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Ending copay accumulator programs would make prescription drugs more affordable




File Photo by National Cancer Institute on Unsplash

By Jenna McGuinness

There’s nothing more important than one’s health and the health of loved ones. All families have experienced a serious illness at one point or another — and many must deal with complex chronic illnesses. As someone who lives with a bleeding disorder, an autoimmune disorder, a child with a chronic respiratory condition, and a partner with a chronic autoimmune disease, I understand these challenges firsthand. I am far from alone. More than half of adults in our country live with a diagnosed chronic disease, and in Ohio, rates are even higher.

Thankfully, over the last two decades, advancements in modern medicine to treat chronic illnesses like mine, as well as other complex diseases like diabetes, cancer, cystic fibrosis, and lupus, have allowed those of us afflicted to live longer and fuller lives.

However, these new therapies and medications are only effective if they are accessible. For far too many people, cost serves as a devastating barrier to access. Between my medication and the medication needed to keep my daughter’s chronic illness under control, our monthly prescription bills are a challenge. Some have it even worse. Nearly a third of American adults don’t take their prescription because they can’t afford it, and upwards of 35 million have a friend or family member who died after being unable to pay for medical treatment.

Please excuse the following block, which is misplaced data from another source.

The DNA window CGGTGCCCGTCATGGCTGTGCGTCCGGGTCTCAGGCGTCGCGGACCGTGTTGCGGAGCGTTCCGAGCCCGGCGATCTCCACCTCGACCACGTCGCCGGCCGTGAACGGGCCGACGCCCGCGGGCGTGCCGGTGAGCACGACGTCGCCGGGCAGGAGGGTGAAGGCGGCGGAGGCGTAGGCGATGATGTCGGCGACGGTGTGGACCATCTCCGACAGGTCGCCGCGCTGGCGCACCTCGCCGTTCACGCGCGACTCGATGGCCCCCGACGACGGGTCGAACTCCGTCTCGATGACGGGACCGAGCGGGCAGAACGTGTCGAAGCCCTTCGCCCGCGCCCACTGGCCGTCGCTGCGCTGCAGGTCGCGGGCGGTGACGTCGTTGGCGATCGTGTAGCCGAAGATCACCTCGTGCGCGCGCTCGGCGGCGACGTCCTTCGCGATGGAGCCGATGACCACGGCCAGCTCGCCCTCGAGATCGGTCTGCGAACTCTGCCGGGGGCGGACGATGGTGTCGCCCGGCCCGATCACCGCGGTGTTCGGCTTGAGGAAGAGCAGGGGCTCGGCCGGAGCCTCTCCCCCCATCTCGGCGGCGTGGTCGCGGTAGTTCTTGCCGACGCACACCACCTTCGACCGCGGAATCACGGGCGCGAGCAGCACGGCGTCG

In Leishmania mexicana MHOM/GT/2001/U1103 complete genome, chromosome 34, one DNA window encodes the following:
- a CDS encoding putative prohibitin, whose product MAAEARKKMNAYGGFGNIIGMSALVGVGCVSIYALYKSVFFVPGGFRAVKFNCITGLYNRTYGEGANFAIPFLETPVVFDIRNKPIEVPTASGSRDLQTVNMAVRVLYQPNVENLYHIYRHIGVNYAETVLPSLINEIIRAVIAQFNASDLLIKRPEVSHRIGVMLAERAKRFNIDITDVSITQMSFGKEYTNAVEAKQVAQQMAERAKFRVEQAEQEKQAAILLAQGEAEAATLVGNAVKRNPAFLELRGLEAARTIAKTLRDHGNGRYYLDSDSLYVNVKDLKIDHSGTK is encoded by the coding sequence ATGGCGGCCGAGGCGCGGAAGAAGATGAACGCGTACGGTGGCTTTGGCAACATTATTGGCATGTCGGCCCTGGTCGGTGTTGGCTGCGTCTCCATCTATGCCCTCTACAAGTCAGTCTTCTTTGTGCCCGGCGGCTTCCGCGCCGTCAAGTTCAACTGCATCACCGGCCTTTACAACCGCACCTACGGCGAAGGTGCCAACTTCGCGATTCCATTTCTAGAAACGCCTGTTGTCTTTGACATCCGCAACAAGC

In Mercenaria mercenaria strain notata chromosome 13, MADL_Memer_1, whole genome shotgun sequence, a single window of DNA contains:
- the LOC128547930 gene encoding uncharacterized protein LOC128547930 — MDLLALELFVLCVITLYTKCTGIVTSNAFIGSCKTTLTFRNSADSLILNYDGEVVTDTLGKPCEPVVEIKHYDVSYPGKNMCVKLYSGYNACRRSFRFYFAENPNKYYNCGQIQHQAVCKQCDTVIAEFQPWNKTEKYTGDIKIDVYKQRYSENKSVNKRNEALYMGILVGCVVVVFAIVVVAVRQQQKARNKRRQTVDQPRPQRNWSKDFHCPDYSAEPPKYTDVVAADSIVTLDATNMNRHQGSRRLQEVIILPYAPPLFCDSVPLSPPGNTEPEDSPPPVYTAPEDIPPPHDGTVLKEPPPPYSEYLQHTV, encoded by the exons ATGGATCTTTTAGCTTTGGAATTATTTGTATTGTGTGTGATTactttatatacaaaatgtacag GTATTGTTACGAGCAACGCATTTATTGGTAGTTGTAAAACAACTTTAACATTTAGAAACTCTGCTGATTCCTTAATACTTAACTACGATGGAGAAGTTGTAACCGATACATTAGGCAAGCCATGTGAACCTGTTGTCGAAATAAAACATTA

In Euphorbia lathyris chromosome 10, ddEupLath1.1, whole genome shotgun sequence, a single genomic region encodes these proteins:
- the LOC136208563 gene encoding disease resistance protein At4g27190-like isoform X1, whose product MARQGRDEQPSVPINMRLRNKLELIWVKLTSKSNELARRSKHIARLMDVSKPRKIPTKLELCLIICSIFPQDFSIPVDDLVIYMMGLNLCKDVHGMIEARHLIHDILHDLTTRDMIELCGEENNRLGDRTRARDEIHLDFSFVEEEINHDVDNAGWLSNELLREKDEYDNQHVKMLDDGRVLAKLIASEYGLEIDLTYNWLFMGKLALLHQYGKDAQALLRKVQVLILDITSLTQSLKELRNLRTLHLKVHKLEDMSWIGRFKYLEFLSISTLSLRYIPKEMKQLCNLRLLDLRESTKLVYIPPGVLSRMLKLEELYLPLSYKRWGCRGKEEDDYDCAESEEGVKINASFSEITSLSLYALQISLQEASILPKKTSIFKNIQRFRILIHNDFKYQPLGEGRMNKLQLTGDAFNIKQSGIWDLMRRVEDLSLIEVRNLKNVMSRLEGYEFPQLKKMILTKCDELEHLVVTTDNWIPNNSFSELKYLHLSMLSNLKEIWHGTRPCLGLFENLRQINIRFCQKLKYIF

Despite some strides toward lowering the cost of drugs, overall costs have increased significantly and Americans continue to pay more for prescription drugs than residents of any other country. In an effort to ensure patients could afford their medications, drug manufacturers and nonprofits created co-pay assistance programs.

But insurance companies and Pharmacy Benefit Managers (PBMs) – the middlemen that manage prescription drug benefits of health insurers – felt the assistance encouraged patients to use more expensive non-generic drugs, a claim not supported by facts which show that 79% of branded medications with available copay assistance do not have a generic equivalent. Still, they began inserting language into insurance plans called “co-pay accumulators,” which allows them to categorize newer specialty medicines as “non-essential,” and then not count the assistance towards a patient’s deductible.

Fortunately, lawmakers in Ohio and Washington, DC are aware of this egregious anti-patient sham — and they’ve begun to act.

Here in Ohio, a bipartisan bill, House Bill 135, was introduced during the last general assembly to ban this practice and make prescription drugs more affordable. The bill passed the House last year but got stuck in the Senate.

And in Congress, the Help Ensure Lower Patient (HELP) Copays Act also gained bipartisan support. But it too has not yet passed.

With these two pieces of legislation, relief for Ohio families is at our fingertips. The time is now for our elected leaders in Columbus and Washington to do what is right and put an end to copay accumulator programs that are putting the health of our families, friends, and communities at risk.

Jenna McGuinness is a Columbus resident who lives with several chronic health conditions, a chronic bleeding disorder, and has a chronically ill child with respiratory issues.

This commentary was republished from the Ohio Capital Journal under a Creative Commons license.

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